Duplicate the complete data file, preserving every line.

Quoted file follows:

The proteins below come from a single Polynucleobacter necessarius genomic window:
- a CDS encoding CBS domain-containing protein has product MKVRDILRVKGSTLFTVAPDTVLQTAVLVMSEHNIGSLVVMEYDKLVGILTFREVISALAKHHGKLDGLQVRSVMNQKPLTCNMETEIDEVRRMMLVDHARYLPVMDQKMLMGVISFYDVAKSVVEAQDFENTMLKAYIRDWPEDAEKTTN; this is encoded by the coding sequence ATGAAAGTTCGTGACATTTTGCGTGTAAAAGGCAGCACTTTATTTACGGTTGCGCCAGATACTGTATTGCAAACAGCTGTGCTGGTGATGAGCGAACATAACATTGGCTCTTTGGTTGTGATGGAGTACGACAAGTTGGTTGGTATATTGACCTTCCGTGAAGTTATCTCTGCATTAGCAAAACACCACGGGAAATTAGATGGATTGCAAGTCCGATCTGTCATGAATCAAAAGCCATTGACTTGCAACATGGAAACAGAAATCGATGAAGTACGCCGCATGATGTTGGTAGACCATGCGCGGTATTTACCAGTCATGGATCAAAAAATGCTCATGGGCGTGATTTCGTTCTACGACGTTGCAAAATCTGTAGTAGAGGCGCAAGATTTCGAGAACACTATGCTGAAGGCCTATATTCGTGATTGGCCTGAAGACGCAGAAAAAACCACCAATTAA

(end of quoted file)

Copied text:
The proteins below come from a single Polynucleobacter necessarius genomic window:
- a CDS encoding CBS domain-containing protein has product MKVRDILRVKGSTLFTVAPDTVLQTAVLVMSEHNIGSLVVMEYDKLVGILTFREVISALAKHHGKLDGLQVRSVMNQKPLTCNMETEIDEVRRMMLVDHARYLPVMDQKMLMGVISFYDVAKSVVEAQDFENTMLKAYIRDWPEDAEKTTN; this is encoded by the coding sequence ATGAAAGTTCGTGACATTTTGCGTGTAAAAGGCAGCACTTTATTTACGGTTGCGCCAGATACTGTATTGCAAACAGCTGTGCTGGTGATGAGCGAACATAACATTGGCTCTTTGGTTGTGATGGAGTACGACAAGTTGGTTGGTATATTGACCTTCCGTGAAGTTATCTCTGCATTAGCAAAACACCACGGGAAATTAGATGGATTGCAAGTCCGATCTGTCATGAATCAAAAGCCATTGACTTGCAACATGGAAACAGAAATCGATGAAGTACGCCGCATGATGTTGGTAGACCATGCGCGGTATTTACCAGTCATGGATCAAAAAATGCTCATGGGCGTGATTTCGTTCTACGACGTTGCAAAATCTGTAGTAGAGGCGCAAGATTTCGAGAACACTATGCTGAAGGCCTATATTCGTGATTGGCCTGAAGACGCAGAAAAAACCACCAATTAA